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Conservationists, marine researchers call for tighter control on ports




Demand ‘No port zones’ near eco-critical areas
New Delhi, May 21, 2010

Expressing serious concern over the proliferation of large-scale development in the vicinity of ecologically critical coastal areas, marine biologists, sea turtle researchers and conservationists have written to Minister for Environment and Forests Jairam Ramesh, calling on him to protect such areas by introducing effective legal safeguards. Earlier today, a petition to this effect signed by over 300 Indian and international marine biologists and conservationists(1) was handed over the Minister by Belinda Wright of the Wildlife Protection Society of India and Dr. Kartik Shanker of the Centre for Ecological Sciences.

The petition is backed by eleven national organizations (2) and asks that no ports be permitted within 25 km of turtle mass-nesting areas and other important feeding, migratory and refuge habitats. The other key demand is for a no-development zone for all industrial activities for at least a 10 km radius around the mass nesting beaches in Orissa. This concern was overwhelmingly expressed at the recently concluded 30th Annual Sea Turtle Symposium held in Goa at the end of April, which brought together the world’s leading international marine researchers and conservationists.

Opposition to the controversial Dhamra port in Orissa has galvanized India’s conservation community into addressing the potential environmental threats that ports and other coastal infrastructure projects pose. “Unbelievable as it is, Dhamra is just the tip of the ice berg: there are currently ports proposed at all of Orissa’s mass-nesting sites – Gahirmatha, Rushikulya and Devi. If the Centre does not step in, Orissa’s state government will be signing the death warrant for these habitats,” said Belinda Wright of the Wildlife Protection Society of India.

The call for tighter controls on port locations comes at a time when Central and state governments are actively pushing the construction of ports all along India’s coast. Over 300 ports have been proposed along the coast of mainland India (3), and over 200 have already been notified.

Dr. Kartik Shanker, turtle biologist at the Centre of Ecological Sciences, Indian Institute of Science and outgoing President of the International Sea Turtle Society said, “Fragile coastal ecosystems and artisanal fishing communities today face the same threat in terms of rampant destructive development. The challenge before government and Indian society at large is to institute mechanisms that ensure the health of the ecosystems which sea turtles, other species and fishermen rely on.”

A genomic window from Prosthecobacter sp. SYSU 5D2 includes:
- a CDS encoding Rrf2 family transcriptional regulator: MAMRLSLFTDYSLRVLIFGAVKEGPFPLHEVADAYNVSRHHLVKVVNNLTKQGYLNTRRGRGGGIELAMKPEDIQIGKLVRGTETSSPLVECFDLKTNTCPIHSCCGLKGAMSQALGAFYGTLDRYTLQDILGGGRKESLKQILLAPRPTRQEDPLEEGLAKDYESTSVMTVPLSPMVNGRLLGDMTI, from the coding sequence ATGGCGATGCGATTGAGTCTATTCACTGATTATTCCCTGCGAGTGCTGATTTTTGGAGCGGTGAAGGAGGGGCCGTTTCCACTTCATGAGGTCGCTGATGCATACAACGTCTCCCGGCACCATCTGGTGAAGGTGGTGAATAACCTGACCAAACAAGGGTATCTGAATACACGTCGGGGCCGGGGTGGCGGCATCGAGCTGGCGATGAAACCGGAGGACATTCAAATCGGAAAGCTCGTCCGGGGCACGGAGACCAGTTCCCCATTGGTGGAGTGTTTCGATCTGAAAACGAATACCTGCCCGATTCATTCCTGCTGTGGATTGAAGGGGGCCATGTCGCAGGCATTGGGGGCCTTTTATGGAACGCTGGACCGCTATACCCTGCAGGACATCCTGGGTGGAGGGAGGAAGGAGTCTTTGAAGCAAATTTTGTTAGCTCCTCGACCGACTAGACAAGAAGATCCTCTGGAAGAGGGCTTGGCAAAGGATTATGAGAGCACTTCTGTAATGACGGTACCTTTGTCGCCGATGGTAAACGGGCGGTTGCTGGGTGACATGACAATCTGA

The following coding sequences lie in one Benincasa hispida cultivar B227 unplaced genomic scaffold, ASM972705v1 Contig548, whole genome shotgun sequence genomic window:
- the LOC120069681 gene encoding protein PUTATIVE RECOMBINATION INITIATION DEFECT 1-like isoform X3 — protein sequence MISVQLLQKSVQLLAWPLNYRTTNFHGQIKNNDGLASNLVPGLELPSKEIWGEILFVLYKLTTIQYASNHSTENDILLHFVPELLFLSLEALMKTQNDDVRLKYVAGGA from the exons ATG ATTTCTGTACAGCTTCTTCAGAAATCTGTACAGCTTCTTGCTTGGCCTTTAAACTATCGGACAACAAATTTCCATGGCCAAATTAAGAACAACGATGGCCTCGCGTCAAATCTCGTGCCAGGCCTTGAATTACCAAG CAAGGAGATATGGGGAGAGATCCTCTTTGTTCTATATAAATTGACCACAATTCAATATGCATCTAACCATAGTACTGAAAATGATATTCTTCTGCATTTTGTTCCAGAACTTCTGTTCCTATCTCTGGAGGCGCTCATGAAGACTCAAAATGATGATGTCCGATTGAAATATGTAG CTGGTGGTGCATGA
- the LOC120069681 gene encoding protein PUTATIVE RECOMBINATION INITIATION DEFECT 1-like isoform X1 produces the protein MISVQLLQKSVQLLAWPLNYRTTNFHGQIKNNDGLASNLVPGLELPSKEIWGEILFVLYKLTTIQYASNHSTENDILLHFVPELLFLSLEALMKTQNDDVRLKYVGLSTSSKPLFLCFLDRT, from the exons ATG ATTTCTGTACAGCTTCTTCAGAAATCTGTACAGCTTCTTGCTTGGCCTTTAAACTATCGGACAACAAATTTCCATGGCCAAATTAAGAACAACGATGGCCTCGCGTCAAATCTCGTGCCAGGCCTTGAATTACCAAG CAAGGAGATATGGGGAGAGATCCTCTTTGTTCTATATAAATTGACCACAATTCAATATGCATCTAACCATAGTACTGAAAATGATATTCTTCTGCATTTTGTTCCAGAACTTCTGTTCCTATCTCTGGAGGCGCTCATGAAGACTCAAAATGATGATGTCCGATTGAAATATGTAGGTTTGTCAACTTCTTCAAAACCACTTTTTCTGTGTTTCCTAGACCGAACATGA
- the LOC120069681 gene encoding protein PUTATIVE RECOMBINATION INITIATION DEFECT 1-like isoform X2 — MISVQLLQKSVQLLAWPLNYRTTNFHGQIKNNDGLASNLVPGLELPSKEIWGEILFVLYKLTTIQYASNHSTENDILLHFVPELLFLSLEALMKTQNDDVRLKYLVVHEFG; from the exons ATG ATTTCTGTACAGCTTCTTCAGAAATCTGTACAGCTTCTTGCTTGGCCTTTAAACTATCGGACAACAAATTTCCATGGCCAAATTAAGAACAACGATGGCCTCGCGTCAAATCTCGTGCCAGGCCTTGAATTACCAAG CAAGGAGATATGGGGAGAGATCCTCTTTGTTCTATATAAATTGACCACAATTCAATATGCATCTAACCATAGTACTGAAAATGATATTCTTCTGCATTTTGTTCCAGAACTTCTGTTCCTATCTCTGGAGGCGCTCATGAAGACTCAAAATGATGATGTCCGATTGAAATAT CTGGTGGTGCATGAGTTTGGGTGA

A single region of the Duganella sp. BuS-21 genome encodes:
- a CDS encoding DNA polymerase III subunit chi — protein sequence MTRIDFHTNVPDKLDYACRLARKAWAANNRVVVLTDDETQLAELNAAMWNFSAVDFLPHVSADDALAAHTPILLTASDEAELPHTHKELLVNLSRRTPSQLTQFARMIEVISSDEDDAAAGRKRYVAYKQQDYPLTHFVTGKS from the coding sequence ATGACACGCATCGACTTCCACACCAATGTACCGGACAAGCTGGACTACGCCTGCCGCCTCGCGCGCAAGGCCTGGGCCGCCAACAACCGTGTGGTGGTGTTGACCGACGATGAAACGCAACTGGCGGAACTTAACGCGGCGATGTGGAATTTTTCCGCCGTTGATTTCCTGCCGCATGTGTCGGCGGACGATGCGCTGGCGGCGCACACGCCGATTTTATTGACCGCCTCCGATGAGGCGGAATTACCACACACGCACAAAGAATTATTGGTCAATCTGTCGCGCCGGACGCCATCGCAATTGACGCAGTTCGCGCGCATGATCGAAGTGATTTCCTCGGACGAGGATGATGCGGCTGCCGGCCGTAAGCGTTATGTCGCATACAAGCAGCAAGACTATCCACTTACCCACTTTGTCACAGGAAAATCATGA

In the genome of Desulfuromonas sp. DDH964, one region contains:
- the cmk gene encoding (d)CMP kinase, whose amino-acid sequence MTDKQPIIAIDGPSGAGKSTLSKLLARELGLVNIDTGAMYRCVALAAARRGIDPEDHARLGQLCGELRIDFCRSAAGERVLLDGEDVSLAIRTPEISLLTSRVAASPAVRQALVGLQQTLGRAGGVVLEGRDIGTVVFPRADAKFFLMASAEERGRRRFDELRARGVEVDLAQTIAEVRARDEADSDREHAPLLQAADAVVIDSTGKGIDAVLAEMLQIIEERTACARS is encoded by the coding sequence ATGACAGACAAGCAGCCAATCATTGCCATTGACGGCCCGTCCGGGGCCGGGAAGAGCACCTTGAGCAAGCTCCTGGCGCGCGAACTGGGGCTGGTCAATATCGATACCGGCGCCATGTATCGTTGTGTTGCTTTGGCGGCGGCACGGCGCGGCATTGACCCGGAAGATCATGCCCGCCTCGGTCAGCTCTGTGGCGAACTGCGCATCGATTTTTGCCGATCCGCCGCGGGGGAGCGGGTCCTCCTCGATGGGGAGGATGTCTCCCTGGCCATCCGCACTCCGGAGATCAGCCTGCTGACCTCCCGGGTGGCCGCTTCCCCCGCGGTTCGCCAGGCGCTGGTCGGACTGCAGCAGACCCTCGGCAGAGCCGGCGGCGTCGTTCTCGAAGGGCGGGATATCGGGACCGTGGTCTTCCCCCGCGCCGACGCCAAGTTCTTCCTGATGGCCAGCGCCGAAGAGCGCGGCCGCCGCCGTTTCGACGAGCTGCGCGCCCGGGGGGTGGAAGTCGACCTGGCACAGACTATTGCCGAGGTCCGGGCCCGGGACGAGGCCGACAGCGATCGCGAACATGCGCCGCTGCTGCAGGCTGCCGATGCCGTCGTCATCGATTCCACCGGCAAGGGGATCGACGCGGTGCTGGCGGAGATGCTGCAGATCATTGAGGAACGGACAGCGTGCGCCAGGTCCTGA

“The recent oil spills at Gopalapur port near Rushikulya and near Paradip Port in 2009 are wake up calls. The ecological disaster unfolding from the Deepwater Horizon disaster in the Gulf of Mexico is an example of how badly things can go wrong(4). If we continue to locate industrial infrastructure in ecologically critical areas, we will sacrifice what is left of our marine biodiversity,” said Ashish Fernandes, Oceans Campaigner, Greenpeace India. “Minister Ramesh’s response to this petition will reflect his commitment to regulate coastal development more effectively. The consequences of inaction are empty seas and empty futures for our coastal populations” he concluded.

Notes to Editor:

1.    The petition is available at http://greenpeace.in/turtle/docs/seeking-protection-of-indias-marine-turtle-habitats

2.    The petition was supported by the following organizations: Bombay Natural History Society, Conservation Action Trust, Dakshin, Greenpeace, Kalpavriksh, Madras Crocodile Bank Trust, Reefwatch Marine Conservation, Sanctuary Asia, WWF India, Wildlife Protection Society of India and Wildlife Society of Orissa.

3.    The Working Group Report on Shipping and Inland Water Transport for the Eleventh Five Year Plan, Planning Commission http://planningcommission.gov.in/aboutus/committee/wrkgrp11/wg11_ship.pdf

4.    Refer to http://www.greenpeace.org/usa/press-center/reports4/impacts-gulf-oil-spill

For Further Information please contact:

1.    Belinda Wright, Executive Director, Wildlife Protection Society of India,
      +91-98111 90690, belinda@wpsi-india.org

2.    Ashish Fernandes, Oceans Campaigner, Greenpeace India,
      +91-9980199380, ashish.fernandes@greenpeace.org

3.    Dr. Kartik Shanker, Past President, International Sea Turtle Society and Faculty,
      Indian Institute of Science, +91-99455 65935, kshanker@ces.iisc.ernet.in



 

 

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